Hong Kong equity investors may as well give up and kiss the HSI goodbye

Now, the US has one more card up its sleeve to make things really uncomfortable; it can threaten to close down any bank in Hong Kong by withdrawing access to US dollar clearing, all of which goes through New York. Of course, that isn’t good. We use US dollars every day through the Hong Kong dollar and its peg. To make matters worse, with the exception of small change, Hong Kong dollar bank notes are not backed by the government but rather HSBC, Standard Chartered and the Bank of China which print them.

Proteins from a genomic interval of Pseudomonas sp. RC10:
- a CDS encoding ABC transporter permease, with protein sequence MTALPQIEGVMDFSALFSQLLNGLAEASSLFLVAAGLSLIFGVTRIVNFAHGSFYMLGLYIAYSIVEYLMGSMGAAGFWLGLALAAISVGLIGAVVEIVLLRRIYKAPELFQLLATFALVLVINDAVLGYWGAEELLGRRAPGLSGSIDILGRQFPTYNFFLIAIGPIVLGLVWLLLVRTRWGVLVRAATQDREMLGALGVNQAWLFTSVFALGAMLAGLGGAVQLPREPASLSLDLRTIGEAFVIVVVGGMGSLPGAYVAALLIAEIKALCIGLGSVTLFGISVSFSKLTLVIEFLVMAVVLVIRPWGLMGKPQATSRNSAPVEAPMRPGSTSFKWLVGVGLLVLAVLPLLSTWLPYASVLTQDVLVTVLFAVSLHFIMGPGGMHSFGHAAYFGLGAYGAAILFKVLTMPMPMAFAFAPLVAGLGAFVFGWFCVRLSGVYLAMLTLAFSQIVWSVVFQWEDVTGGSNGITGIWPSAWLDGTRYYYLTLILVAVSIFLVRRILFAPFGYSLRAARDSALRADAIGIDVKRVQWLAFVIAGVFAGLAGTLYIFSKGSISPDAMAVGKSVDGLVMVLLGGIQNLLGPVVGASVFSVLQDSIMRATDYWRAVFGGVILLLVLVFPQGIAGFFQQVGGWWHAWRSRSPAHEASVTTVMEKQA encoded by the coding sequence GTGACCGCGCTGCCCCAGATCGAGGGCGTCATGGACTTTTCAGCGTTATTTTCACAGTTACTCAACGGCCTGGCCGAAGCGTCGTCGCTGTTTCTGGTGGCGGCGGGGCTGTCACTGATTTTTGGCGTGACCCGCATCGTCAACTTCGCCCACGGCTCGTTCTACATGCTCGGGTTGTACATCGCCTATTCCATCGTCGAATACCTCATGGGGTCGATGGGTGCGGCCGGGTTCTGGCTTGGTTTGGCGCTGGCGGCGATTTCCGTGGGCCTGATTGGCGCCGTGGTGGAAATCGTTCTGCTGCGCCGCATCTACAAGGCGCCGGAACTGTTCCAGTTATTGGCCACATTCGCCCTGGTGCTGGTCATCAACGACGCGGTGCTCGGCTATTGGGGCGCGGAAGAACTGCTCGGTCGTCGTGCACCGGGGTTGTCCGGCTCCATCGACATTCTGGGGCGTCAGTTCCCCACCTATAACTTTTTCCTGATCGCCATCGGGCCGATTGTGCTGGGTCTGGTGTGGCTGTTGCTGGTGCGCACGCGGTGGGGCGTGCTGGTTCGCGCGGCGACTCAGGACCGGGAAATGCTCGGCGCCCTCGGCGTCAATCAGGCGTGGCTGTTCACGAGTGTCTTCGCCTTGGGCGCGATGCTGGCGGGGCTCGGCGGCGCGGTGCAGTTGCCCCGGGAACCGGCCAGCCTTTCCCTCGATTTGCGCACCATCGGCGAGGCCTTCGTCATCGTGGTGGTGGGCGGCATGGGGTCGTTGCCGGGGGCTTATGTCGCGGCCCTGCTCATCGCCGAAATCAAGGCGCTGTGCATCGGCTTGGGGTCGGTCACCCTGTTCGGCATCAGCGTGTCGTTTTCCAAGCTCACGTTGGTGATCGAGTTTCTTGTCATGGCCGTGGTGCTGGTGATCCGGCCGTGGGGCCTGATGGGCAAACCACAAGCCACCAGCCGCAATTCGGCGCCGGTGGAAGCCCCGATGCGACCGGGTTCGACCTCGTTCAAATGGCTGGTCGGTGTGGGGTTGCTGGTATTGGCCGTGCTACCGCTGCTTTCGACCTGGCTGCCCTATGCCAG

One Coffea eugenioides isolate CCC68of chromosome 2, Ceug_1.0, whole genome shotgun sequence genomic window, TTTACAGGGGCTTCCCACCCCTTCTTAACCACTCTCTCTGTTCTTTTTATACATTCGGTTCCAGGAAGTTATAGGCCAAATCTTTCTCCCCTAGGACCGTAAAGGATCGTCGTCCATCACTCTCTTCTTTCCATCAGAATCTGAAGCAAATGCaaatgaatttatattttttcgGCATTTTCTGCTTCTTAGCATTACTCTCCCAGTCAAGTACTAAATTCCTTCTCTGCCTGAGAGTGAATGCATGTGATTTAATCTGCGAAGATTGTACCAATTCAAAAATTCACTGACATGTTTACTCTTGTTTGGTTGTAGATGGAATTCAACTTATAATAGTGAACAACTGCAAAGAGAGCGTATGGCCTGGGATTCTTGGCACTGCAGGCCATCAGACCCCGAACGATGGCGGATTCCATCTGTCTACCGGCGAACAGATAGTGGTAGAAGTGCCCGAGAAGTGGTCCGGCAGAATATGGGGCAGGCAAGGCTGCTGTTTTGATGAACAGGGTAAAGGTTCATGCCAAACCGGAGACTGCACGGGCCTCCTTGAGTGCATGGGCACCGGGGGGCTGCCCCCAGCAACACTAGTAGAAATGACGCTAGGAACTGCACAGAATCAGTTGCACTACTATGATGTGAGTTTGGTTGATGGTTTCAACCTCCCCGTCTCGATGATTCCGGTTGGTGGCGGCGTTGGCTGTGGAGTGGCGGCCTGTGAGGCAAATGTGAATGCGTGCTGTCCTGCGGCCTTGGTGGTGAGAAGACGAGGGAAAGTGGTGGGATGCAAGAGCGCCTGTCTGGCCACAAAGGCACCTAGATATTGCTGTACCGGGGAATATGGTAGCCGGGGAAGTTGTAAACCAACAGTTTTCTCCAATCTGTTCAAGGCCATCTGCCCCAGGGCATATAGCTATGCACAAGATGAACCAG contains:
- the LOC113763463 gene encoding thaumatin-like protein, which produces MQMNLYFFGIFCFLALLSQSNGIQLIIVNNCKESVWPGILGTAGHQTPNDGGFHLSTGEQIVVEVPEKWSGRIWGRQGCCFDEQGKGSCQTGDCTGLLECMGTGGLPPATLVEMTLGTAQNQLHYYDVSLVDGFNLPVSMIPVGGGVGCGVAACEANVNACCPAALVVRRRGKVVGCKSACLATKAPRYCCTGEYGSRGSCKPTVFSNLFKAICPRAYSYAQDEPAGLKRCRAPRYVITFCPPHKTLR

Doesn’t it suddenly become an attractive proposition to hop on flight and take your chances elsewhere? And for the young, bright and well-educated the chances are very good. You can only “keep the faith” for so long. So perhaps that figure of 89,200 moving out so far is indeed alarming, as it could be only a hint of what is to come.

Neil Newman is a thematic portfolio strategist focused on pan-Asian equity markets